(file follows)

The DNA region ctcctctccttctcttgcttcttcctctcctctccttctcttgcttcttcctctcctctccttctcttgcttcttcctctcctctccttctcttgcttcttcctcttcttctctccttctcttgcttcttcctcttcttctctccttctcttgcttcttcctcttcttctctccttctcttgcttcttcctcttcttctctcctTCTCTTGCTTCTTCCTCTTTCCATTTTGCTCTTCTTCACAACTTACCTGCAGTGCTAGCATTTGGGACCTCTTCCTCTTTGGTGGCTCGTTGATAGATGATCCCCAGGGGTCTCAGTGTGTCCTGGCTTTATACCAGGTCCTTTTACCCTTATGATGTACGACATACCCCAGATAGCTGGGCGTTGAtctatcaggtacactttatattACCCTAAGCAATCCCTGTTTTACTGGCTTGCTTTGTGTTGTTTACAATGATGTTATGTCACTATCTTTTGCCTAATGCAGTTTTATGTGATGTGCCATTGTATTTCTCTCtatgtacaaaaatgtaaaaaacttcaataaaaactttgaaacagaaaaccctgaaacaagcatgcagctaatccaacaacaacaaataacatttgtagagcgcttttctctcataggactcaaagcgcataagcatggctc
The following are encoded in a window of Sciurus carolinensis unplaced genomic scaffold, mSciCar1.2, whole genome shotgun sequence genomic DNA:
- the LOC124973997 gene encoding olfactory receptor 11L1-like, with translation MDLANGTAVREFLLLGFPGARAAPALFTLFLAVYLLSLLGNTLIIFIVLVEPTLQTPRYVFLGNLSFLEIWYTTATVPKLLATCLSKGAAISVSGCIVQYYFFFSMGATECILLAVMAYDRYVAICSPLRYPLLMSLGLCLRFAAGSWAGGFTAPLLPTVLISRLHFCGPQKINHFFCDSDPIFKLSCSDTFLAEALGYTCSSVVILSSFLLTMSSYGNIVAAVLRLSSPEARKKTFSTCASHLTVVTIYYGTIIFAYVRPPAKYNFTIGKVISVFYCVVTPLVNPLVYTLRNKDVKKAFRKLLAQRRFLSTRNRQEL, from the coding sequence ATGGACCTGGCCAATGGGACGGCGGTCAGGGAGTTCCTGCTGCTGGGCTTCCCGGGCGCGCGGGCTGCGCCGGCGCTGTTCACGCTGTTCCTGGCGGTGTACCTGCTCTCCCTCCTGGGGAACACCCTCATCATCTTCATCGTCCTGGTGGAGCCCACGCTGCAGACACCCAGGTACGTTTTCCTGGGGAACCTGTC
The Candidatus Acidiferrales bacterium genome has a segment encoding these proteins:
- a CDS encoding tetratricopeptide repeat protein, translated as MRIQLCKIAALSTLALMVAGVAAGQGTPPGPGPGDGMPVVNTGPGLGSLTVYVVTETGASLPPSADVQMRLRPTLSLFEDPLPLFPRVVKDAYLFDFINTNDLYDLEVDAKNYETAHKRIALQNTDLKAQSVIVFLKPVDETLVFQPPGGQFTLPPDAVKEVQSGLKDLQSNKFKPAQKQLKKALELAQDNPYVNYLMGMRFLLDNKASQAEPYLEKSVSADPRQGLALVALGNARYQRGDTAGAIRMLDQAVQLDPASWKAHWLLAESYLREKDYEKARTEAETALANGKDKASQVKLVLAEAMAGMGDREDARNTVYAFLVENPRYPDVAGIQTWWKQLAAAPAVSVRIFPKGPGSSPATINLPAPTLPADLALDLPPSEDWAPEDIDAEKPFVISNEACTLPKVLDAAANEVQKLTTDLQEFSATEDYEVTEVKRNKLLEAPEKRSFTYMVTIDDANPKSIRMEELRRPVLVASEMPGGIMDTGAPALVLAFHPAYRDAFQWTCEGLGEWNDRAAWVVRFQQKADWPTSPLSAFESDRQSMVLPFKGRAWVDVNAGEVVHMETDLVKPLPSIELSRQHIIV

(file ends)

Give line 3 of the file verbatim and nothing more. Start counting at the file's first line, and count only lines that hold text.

- the LOC124973997 gene encoding olfactory receptor 11L1-like, with translation MDLANGTAVREFLLLGFPGARAAPALFTLFLAVYLLSLLGNTLIIFIVLVEPTLQTPRYVFLGNLSFLEIWYTTATVPKLLATCLSKGAAISVSGCIVQYYFFFSMGATECILLAVMAYDRYVAICSPLRYPLLMSLGLCLRFAAGSWAGGFTAPLLPTVLISRLHFCGPQKINHFFCDSDPIFKLSCSDTFLAEALGYTCSSVVILSSFLLTMSSYGNIVAAVLRLSSPEARKKTFSTCASHLTVVTIYYGTIIFAYVRPPAKYNFTIGKVISVFYCVVTPLVNPLVYTLRNKDVKKAFRKLLAQRRFLSTRNRQEL, from the coding sequence ATGGACCTGGCCAATGGGACGGCGGTCAGGGAGTTCCTGCTGCTGGGCTTCCCGGGCGCGCGGGCTGCGCCGGCGCTGTTCACGCTGTTCCTGGCGGTGTACCTGCTCTCCCTCCTGGGGAACACCCTCATCATCTTCATCGTCCTGGTGGAGCCCACGCTGCAGACACCCAGGTACGTTTTCCTGGGGAACCTGTC